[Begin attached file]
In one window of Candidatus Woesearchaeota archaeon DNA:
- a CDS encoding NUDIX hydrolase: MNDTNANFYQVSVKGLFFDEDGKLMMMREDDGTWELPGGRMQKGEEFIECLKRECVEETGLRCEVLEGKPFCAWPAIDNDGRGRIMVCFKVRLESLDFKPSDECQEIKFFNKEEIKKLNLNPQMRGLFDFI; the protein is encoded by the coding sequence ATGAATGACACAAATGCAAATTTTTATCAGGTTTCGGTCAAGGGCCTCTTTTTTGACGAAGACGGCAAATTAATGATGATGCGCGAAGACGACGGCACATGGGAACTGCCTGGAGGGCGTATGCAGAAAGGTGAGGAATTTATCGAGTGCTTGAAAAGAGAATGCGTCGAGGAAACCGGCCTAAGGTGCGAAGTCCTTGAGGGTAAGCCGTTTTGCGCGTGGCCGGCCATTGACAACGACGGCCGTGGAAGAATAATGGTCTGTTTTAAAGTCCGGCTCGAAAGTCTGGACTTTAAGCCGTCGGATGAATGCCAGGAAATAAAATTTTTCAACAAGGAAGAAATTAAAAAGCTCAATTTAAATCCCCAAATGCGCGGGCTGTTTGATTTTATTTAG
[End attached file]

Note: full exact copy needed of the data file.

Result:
In one window of Candidatus Woesearchaeota archaeon DNA:
- a CDS encoding NUDIX hydrolase: MNDTNANFYQVSVKGLFFDEDGKLMMMREDDGTWELPGGRMQKGEEFIECLKRECVEETGLRCEVLEGKPFCAWPAIDNDGRGRIMVCFKVRLESLDFKPSDECQEIKFFNKEEIKKLNLNPQMRGLFDFI; the protein is encoded by the coding sequence ATGAATGACACAAATGCAAATTTTTATCAGGTTTCGGTCAAGGGCCTCTTTTTTGACGAAGACGGCAAATTAATGATGATGCGCGAAGACGACGGCACATGGGAACTGCCTGGAGGGCGTATGCAGAAAGGTGAGGAATTTATCGAGTGCTTGAAAAGAGAATGCGTCGAGGAAACCGGCCTAAGGTGCGAAGTCCTTGAGGGTAAGCCGTTTTGCGCGTGGCCGGCCATTGACAACGACGGCCGTGGAAGAATAATGGTCTGTTTTAAAGTCCGGCTCGAAAGTCTGGACTTTAAGCCGTCGGATGAATGCCAGGAAATAAAATTTTTCAACAAGGAAGAAATTAAAAAGCTCAATTTAAATCCCCAAATGCGCGGGCTGTTTGATTTTATTTAG